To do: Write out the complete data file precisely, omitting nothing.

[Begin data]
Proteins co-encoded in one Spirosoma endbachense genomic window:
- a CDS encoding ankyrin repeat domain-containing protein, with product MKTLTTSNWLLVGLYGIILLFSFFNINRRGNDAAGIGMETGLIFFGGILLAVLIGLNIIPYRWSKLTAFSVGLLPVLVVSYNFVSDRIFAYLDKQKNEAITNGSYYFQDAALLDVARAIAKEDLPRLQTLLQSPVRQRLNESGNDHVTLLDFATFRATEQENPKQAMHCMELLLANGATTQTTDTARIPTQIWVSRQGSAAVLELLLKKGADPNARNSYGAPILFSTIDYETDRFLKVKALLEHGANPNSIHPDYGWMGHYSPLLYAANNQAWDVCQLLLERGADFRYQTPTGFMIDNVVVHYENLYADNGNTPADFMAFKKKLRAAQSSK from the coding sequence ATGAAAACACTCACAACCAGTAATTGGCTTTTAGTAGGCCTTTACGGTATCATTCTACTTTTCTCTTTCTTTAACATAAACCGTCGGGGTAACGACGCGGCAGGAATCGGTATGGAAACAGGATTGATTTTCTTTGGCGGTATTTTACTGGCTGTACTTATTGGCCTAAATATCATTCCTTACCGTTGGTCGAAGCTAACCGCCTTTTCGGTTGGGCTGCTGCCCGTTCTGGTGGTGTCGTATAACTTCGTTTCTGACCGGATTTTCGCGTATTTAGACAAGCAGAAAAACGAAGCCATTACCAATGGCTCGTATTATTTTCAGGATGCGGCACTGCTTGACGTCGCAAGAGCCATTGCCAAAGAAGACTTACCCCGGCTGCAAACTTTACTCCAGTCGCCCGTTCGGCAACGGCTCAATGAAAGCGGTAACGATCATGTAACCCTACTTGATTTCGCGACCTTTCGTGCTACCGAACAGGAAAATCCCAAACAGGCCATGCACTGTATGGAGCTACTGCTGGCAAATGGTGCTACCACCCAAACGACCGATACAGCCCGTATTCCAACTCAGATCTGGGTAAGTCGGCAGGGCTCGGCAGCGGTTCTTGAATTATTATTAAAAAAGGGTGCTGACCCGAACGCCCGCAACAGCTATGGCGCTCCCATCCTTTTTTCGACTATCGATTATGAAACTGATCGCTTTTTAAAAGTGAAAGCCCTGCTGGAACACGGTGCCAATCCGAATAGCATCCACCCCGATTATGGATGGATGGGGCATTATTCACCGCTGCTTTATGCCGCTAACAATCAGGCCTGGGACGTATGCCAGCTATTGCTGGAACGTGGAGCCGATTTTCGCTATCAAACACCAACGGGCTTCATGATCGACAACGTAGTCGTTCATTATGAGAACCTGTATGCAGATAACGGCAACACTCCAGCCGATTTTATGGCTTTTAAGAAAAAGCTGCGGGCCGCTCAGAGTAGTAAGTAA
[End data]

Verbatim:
Proteins co-encoded in one Spirosoma endbachense genomic window:
- a CDS encoding ankyrin repeat domain-containing protein, with product MKTLTTSNWLLVGLYGIILLFSFFNINRRGNDAAGIGMETGLIFFGGILLAVLIGLNIIPYRWSKLTAFSVGLLPVLVVSYNFVSDRIFAYLDKQKNEAITNGSYYFQDAALLDVARAIAKEDLPRLQTLLQSPVRQRLNESGNDHVTLLDFATFRATEQENPKQAMHCMELLLANGATTQTTDTARIPTQIWVSRQGSAAVLELLLKKGADPNARNSYGAPILFSTIDYETDRFLKVKALLEHGANPNSIHPDYGWMGHYSPLLYAANNQAWDVCQLLLERGADFRYQTPTGFMIDNVVVHYENLYADNGNTPADFMAFKKKLRAAQSSK from the coding sequence ATGAAAACACTCACAACCAGTAATTGGCTTTTAGTAGGCCTTTACGGTATCATTCTACTTTTCTCTTTCTTTAACATAAACCGTCGGGGTAACGACGCGGCAGGAATCGGTATGGAAACAGGATTGATTTTCTTTGGCGGTATTTTACTGGCTGTACTTATTGGCCTAAATATCATTCCTTACCGTTGGTCGAAGCTAACCGCCTTTTCGGTTGGGCTGCTGCCCGTTCTGGTGGTGTCGTATAACTTCGTTTCTGACCGGATTTTCGCGTATTTAGACAAGCAGAAAAACGAAGCCATTACCAATGGCTCGTATTATTTTCAGGATGCGGCACTGCTTGACGTCGCAAGAGCCATTGCCAAAGAAGACTTACCCCGGCTGCAAACTTTACTCCAGTCGCCCGTTCGGCAACGGCTCAATGAAAGCGGTAACGATCATGTAACCCTACTTGATTTCGCGACCTTTCGTGCTACCGAACAGGAAAATCCCAAACAGGCCATGCACTGTATGGAGCTACTGCTGGCAAATGGTGCTACCACCCAAACGACCGATACAGCCCGTATTCCAACTCAGATCTGGGTAAGTCGGCAGGGCTCGGCAGCGGTTCTTGAATTATTATTAAAAAAGGGTGCTGACCCGAACGCCCGCAACAGCTATGGCGCTCCCATCCTTTTTTCGACTATCGATTATGAAACTGATCGCTTTTTAAAAGTGAAAGCCCTGCTGGAACACGGTGCCAATCCGAATAGCATCCACCCCGATTATGGATGGATGGGGCATTATTCACCGCTGCTTTATGCCGCTAACAATCAGGCCTGGGACGTATGCCAGCTATTGCTGGAACGTGGAGCCGATTTTCGCTATCAAACACCAACGGGCTTCATGATCGACAACGTAGTCGTTCATTATGAGAACCTGTATGCAGATAACGGCAACACTCCAGCCGATTTTATGGCTTTTAAGAAAAAGCTGCGGGCCGCTCAGAGTAGTAAGTAA